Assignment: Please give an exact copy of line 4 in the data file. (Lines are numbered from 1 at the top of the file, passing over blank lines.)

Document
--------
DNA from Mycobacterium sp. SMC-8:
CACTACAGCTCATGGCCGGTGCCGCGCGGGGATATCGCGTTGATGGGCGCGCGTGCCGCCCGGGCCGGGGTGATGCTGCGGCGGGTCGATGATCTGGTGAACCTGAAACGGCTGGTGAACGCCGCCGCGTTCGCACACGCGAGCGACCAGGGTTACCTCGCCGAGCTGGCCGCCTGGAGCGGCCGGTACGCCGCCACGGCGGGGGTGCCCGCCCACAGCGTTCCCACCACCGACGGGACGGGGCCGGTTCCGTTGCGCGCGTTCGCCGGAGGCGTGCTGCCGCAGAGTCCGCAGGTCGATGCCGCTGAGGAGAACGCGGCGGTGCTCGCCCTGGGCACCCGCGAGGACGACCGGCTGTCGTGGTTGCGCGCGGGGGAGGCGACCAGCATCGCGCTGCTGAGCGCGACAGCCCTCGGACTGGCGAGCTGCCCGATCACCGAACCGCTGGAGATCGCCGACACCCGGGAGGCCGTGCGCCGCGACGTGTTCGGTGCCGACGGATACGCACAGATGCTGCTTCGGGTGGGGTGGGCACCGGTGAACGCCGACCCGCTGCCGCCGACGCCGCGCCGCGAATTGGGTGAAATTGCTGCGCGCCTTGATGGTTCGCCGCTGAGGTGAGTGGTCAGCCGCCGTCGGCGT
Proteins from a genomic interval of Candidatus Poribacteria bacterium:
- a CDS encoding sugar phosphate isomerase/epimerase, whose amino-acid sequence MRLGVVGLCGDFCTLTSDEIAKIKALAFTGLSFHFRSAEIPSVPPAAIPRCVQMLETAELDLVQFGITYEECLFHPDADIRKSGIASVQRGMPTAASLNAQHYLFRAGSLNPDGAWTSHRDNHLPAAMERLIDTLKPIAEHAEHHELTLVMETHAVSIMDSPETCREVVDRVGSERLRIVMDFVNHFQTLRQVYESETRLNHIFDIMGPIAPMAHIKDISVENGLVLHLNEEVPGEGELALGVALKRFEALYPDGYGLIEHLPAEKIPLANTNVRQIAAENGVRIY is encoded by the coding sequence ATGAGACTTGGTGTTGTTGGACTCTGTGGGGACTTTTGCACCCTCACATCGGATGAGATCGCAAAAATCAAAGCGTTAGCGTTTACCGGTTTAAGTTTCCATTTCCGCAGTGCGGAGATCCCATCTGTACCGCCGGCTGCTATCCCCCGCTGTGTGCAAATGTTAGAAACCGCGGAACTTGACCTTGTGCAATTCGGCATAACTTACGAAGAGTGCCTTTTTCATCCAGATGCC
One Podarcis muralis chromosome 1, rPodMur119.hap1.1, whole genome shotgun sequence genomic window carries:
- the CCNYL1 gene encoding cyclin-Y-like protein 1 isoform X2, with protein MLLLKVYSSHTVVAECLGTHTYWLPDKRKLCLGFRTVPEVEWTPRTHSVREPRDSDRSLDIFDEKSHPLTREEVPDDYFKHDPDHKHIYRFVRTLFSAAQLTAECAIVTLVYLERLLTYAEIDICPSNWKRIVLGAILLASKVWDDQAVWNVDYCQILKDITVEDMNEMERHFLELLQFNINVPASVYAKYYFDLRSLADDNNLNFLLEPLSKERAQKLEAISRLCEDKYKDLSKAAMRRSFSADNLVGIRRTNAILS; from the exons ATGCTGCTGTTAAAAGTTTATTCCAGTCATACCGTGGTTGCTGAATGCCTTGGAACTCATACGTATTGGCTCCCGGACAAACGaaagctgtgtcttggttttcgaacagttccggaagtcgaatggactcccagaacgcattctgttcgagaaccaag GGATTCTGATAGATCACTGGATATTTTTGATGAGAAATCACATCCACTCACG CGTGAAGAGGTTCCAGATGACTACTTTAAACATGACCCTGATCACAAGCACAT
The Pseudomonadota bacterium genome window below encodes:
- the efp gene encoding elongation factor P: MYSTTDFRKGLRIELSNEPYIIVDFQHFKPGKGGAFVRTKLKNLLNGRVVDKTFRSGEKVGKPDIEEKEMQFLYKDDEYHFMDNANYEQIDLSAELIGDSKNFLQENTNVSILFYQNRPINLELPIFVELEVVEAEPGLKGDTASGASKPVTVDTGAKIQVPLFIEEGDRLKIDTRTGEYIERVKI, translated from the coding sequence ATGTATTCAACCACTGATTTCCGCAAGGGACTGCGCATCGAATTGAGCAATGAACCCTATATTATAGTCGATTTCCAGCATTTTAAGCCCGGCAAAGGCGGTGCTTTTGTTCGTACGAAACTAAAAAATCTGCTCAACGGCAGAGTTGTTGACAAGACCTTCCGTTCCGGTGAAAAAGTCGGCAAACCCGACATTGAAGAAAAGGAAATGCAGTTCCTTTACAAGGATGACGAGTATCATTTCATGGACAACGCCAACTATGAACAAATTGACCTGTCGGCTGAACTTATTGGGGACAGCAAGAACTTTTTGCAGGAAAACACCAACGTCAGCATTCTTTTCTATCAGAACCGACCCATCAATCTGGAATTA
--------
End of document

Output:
- a CDS encoding sugar phosphate isomerase/epimerase, whose amino-acid sequence MRLGVVGLCGDFCTLTSDEIAKIKALAFTGLSFHFRSAEIPSVPPAAIPRCVQMLETAELDLVQFGITYEECLFHPDADIRKSGIASVQRGMPTAASLNAQHYLFRAGSLNPDGAWTSHRDNHLPAAMERLIDTLKPIAEHAEHHELTLVMETHAVSIMDSPETCREVVDRVGSERLRIVMDFVNHFQTLRQVYESETRLNHIFDIMGPIAPMAHIKDISVENGLVLHLNEEVPGEGELALGVALKRFEALYPDGYGLIEHLPAEKIPLANTNVRQIAAENGVRIY is encoded by the coding sequence ATGAGACTTGGTGTTGTTGGACTCTGTGGGGACTTTTGCACCCTCACATCGGATGAGATCGCAAAAATCAAAGCGTTAGCGTTTACCGGTTTAAGTTTCCATTTCCGCAGTGCGGAGATCCCATCTGTACCGCCGGCTGCTATCCCCCGCTGTGTGCAAATGTTAGAAACCGCGGAACTTGACCTTGTGCAATTCGGCATAACTTACGAAGAGTGCCTTTTTCATCCAGATGCC